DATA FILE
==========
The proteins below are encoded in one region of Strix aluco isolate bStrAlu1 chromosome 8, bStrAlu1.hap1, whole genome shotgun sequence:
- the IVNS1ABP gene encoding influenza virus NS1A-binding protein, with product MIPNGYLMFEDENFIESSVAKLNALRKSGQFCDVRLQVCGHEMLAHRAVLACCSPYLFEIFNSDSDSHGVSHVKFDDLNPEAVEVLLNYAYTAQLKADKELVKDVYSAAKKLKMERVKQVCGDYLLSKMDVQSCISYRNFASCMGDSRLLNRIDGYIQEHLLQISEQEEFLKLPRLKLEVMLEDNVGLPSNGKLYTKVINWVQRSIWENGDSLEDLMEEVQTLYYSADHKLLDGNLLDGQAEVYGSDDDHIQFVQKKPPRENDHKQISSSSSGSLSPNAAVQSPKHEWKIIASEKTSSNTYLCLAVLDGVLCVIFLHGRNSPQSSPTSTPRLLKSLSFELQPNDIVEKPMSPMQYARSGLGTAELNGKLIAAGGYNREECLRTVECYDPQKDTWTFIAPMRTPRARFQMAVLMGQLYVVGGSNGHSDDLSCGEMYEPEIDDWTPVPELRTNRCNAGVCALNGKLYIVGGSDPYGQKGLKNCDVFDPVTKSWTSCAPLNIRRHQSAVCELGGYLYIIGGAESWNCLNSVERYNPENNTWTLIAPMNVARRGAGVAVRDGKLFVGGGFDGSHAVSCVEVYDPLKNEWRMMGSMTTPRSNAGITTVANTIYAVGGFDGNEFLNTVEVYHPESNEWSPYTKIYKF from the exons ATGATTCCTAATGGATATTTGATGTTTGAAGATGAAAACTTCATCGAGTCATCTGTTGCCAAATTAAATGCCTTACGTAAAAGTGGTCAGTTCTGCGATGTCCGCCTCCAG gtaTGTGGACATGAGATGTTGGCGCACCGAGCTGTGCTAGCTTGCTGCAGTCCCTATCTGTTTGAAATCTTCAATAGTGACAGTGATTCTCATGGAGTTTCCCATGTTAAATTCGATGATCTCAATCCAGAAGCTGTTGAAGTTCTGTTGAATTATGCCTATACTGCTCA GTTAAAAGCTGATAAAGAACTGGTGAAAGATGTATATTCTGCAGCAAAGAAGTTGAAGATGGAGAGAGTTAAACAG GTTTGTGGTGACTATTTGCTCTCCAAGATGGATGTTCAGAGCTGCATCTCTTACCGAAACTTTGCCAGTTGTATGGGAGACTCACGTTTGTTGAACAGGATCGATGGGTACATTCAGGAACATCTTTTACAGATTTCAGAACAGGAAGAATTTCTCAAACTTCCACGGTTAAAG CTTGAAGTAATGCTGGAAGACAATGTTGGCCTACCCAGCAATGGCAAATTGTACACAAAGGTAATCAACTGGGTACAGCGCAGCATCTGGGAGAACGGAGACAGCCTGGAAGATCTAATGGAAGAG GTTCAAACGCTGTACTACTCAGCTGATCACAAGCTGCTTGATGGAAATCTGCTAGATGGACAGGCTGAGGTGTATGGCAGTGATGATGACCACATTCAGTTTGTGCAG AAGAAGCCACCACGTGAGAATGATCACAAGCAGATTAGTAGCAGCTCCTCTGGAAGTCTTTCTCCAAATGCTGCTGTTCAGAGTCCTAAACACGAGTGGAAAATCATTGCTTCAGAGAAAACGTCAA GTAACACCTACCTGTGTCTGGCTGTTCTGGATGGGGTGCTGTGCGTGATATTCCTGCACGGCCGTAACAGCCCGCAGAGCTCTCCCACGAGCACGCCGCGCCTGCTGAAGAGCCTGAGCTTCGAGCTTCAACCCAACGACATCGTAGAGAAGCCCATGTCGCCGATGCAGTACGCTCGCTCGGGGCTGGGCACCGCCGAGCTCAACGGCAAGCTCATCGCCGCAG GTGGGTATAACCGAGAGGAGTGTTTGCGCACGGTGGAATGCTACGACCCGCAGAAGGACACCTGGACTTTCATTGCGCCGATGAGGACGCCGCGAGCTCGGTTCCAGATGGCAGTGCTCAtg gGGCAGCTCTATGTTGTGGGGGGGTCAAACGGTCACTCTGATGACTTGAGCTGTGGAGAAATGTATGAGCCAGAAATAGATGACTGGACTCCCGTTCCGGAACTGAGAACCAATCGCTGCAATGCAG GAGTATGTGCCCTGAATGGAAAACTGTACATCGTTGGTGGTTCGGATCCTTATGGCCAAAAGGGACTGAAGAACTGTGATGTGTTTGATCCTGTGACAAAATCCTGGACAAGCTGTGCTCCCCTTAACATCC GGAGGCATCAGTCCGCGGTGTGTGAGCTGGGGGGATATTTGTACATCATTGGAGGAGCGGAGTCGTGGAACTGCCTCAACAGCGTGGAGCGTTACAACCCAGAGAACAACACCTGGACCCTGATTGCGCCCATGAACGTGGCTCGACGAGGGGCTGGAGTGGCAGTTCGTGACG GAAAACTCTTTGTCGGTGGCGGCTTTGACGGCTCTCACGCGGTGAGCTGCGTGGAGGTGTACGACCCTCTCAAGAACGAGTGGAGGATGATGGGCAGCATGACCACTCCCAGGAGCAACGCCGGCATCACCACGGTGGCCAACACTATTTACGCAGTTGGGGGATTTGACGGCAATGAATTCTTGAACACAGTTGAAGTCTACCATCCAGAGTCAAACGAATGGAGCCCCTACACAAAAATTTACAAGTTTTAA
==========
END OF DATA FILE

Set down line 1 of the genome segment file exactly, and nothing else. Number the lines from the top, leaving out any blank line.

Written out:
The proteins below are encoded in one region of Strix aluco isolate bStrAlu1 chromosome 8, bStrAlu1.hap1, whole genome shotgun sequence: